Wednesday 06 Oct 2021 | 22:46 | SYDNEY
Wednesday 06 Oct 2021 | 22:46 | SYDNEY

Reader ripostes: Centralisation of security policy

9 January 2012 09:17

Two responses to Andrew's post on PMs and the national security apparatus. First Alex Burns and then Peter Layton below the fold:

The Rudd Government's related foreign policy achievement was its 2008 National Security Statement which promised a regular NSS and budget. The Gillard Government has not acted on this promise. The missed reform opportunity was to develop a comparable mechanism to the US Goldwater-Nichols Department of Defense Reorganization Act (1986) which has mandated the White House's regular NSS to US Congress. Rudd's National Security Adviser had a coordination role but never the power of its US equivalent or the National Security Council staff.

It is still unclear (to me) how the NSA role also interfaces with Office of National Assessment responsibilities for whole-of-government estimative assessments. Whilst Rudd had operational problems, as an ex-diplomat he understood the need for NSS reform; the need for a whole-of-nation grand strategy; and (possibly) the budget and resource allocation issues. He acted on a decade of national security debate, to move beyond the Howard Government's emphasis on counter-terrorism, counter-insurgency and effects based strategy.

PM&C may not be the appropriate vehicle for (centralised) grand strategy formulation. But devolving these responsibilities back to the Department of Foreign Affairs & Trade and Defence Department won't necessarily help, either.

DFAT remains underfunded for the diplomatic and economic challenges ahead. The Defence Department's Force 2030 White Paper (2009) continues to be debated and until Rudd's NSS in 2008, the Defence white papers were de facto national security policy. With the exception of the 1986 Dibb Review and the 1987 statement, the Defence white papers have not fully addressed grand strategy conceptualisation. Both departments pursue their respective interests and instruments of power at the expense of a coordinated grand strategy, and at the risk of institutional capture. In contrast to the Goldwater-Nichols Act reforms, Gillard's current (in)actions on the NSS, NSA role and annual national security budget suggests a different conclusion: strategy drift.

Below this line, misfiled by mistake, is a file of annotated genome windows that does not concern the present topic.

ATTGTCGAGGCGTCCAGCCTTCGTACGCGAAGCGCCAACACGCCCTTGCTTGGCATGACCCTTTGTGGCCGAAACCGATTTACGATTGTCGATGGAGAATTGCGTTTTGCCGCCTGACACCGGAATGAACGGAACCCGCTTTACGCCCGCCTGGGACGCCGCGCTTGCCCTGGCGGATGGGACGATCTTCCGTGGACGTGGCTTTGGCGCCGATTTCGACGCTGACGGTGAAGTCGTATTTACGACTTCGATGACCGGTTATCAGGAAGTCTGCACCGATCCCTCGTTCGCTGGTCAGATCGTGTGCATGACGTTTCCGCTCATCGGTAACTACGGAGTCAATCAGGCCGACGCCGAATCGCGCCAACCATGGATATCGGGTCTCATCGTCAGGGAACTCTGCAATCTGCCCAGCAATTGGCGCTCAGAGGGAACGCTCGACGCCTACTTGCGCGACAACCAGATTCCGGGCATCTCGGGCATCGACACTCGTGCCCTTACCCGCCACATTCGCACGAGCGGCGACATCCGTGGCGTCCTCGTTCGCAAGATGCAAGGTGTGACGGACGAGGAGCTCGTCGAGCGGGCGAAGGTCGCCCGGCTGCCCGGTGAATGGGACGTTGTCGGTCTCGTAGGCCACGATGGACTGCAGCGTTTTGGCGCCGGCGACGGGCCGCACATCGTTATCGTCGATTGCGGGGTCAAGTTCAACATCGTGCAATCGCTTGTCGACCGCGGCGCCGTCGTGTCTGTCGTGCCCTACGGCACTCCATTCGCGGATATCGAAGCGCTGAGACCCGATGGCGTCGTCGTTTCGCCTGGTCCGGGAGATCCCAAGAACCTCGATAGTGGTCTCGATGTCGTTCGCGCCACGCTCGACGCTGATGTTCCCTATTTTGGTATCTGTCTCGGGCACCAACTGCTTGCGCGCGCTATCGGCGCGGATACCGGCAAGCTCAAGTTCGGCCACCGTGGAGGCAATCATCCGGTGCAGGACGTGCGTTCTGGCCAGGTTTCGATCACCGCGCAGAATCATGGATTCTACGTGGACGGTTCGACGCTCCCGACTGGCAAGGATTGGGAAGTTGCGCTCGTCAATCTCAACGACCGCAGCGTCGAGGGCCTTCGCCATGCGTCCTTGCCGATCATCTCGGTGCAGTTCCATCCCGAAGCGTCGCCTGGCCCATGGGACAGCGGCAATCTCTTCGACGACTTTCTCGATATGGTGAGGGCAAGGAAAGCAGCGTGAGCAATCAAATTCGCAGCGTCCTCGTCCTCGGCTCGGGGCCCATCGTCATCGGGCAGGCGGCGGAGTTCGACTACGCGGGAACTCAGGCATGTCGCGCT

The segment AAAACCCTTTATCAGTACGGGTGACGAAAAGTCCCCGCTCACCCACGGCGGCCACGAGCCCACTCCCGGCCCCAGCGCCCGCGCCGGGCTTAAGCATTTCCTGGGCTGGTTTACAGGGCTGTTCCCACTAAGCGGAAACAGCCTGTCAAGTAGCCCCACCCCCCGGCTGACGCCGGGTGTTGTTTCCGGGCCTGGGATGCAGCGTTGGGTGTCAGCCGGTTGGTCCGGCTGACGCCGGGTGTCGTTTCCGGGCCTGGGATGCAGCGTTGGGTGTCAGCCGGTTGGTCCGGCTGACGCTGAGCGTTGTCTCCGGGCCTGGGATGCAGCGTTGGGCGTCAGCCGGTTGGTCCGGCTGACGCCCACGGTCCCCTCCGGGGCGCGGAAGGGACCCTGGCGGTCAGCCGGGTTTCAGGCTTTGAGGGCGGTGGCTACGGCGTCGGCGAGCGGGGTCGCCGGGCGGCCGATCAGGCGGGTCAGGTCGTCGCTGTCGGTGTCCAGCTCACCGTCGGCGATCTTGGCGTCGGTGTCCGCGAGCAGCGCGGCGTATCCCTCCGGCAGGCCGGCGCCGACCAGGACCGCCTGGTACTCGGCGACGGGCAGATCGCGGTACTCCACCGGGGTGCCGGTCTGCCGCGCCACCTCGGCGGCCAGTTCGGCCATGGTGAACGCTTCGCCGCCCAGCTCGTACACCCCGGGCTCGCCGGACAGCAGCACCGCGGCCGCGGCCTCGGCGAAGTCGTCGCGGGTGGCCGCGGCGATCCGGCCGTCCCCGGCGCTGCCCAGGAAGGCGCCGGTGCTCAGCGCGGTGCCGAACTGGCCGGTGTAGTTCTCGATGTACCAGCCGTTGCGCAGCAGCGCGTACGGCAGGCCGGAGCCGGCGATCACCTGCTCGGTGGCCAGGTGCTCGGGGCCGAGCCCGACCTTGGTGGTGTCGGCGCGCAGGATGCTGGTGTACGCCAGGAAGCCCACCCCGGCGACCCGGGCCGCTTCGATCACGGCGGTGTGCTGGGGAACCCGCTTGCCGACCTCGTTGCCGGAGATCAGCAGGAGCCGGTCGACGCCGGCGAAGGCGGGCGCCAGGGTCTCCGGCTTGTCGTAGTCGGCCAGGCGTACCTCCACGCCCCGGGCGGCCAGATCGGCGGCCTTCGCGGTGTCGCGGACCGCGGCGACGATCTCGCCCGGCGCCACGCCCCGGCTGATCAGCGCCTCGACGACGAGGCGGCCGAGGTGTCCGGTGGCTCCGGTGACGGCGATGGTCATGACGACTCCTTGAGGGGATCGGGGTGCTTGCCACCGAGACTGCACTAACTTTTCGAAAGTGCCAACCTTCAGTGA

Peter Layton:

Andrew has nicely observed that the immediate bureaucracy that serves a Prime Minister needs to be shaped according to that PM's management style to be both effective and used. While embedded in a very different governmental system, the history of the National Security Advisor position across successive American presidential administrations also bears this out. (May I suggest David Rothkopf's 'Running the World' as a good read on this.) Andrew notes approvingly that a return to decentralization appears underway. This may be a good thing but it comes at some costs, even if these may not be readily apparent.

The main issue is that the major lesson learned by some in the first decade of this century — and in parts of the last — was that national security was best conducted as a whole-of-government, whole-of-nation affair. Decentralization of policy making and a return to leaving such matters to just a couple of the big departments risks losing this.

With the best will in the world the big departments left to themselves will treat their individual needs as their first priority, especially in times of austerity. In such an environment, departmental insularity and a fixation on preserving the status quo may well prevail. The national security policy at the highest level may then simply be the sum of the various department's desires.

This may not be a bad thing. If the government has a declining interest in national security then specialization and retention of expertise at the departmental level may be appropriate, keeping things going until some future time needs a national approach. Moreover, the sum of many different departmental desires may have within them something that is useful to a future government in the future that eventuates. If that sounds like leaving national security matters to serendipity it is, but such a reliance on simply reacting to events as needs be with whatever is available has some benefits in an uncertain world. It is also not uncommon. Lord Salisbury in 1877 near the high point of the British Empire observed that 'English policy is to float lazily downstream, occasionally putting out a diplomatic boathook to avoid collisions'.

Salisbury's quote though also raises questions about unthinkingly or unknowingly embracing through decentralization such an event-driven, reactive approach as a national security policy — whose stream, taking the nation where and how fast? There is much, much more to all this as there are many implications and ramifications, but too much space has already been taken. Choosing a centralized or decentralized approach to national security policy making should be carefully thought about before rushing back to the decentralized recent past.